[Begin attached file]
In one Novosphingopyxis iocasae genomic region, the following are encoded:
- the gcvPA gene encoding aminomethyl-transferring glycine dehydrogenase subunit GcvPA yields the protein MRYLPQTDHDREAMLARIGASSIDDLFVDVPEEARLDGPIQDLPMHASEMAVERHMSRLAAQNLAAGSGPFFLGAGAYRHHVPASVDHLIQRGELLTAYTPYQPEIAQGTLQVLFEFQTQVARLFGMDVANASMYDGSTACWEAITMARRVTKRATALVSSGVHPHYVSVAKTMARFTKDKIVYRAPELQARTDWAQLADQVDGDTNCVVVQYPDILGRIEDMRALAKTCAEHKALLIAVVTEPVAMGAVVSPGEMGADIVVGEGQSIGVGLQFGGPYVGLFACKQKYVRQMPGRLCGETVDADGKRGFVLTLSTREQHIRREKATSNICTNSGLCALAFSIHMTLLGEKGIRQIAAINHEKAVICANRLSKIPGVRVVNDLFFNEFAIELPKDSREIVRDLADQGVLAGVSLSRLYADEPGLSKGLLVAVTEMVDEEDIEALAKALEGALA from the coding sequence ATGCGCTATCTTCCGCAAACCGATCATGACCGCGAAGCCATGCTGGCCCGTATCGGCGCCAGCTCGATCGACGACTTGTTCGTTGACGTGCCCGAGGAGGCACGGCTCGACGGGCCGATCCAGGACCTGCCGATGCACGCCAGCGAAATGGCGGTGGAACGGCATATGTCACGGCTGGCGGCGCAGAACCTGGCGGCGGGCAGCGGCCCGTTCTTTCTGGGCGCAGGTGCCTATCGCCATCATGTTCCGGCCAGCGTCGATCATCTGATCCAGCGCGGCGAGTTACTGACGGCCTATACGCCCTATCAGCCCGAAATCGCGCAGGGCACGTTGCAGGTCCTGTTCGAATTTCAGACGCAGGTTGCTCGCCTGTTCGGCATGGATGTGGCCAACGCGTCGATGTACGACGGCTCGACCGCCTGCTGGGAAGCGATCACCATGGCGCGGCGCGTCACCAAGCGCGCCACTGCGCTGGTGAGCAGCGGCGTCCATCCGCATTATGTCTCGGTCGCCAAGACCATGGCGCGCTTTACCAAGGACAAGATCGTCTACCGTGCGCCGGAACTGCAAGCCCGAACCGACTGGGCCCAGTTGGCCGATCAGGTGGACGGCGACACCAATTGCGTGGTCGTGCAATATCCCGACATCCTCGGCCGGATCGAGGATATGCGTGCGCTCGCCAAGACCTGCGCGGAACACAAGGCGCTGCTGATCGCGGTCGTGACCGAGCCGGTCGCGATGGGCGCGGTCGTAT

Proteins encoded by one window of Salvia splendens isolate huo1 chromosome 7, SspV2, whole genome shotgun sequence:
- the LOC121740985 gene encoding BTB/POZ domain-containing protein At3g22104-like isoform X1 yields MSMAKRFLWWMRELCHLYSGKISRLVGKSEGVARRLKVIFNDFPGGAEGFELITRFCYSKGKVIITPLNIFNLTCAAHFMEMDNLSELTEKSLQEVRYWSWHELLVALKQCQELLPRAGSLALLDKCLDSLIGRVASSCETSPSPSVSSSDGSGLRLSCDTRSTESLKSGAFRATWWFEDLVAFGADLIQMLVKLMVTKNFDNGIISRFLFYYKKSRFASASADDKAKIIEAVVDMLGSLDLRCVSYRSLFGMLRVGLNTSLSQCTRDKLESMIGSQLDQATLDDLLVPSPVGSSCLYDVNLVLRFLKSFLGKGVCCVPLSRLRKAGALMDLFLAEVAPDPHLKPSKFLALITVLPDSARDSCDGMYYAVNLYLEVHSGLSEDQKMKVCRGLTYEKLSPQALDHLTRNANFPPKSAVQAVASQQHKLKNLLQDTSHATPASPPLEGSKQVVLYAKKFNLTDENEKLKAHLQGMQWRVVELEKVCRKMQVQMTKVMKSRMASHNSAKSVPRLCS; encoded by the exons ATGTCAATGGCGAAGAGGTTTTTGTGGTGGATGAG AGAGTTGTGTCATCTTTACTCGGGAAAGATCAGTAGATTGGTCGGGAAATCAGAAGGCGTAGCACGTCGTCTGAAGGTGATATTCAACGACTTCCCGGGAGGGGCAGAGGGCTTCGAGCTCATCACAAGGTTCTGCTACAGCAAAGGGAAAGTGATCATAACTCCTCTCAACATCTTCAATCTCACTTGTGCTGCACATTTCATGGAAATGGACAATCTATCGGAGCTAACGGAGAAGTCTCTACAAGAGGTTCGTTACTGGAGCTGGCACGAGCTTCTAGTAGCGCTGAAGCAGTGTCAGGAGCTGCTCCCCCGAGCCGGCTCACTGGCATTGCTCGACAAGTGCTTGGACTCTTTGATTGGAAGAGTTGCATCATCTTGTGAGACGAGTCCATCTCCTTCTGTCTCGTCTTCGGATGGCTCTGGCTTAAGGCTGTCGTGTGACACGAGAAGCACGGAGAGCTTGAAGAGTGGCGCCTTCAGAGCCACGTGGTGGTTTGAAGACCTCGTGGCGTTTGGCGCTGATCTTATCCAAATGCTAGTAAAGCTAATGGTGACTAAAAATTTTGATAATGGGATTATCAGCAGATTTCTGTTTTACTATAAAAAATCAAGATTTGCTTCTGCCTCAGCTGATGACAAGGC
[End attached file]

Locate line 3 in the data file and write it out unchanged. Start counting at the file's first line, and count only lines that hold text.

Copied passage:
Proteins encoded by one window of Salvia splendens isolate huo1 chromosome 7, SspV2, whole genome shotgun sequence: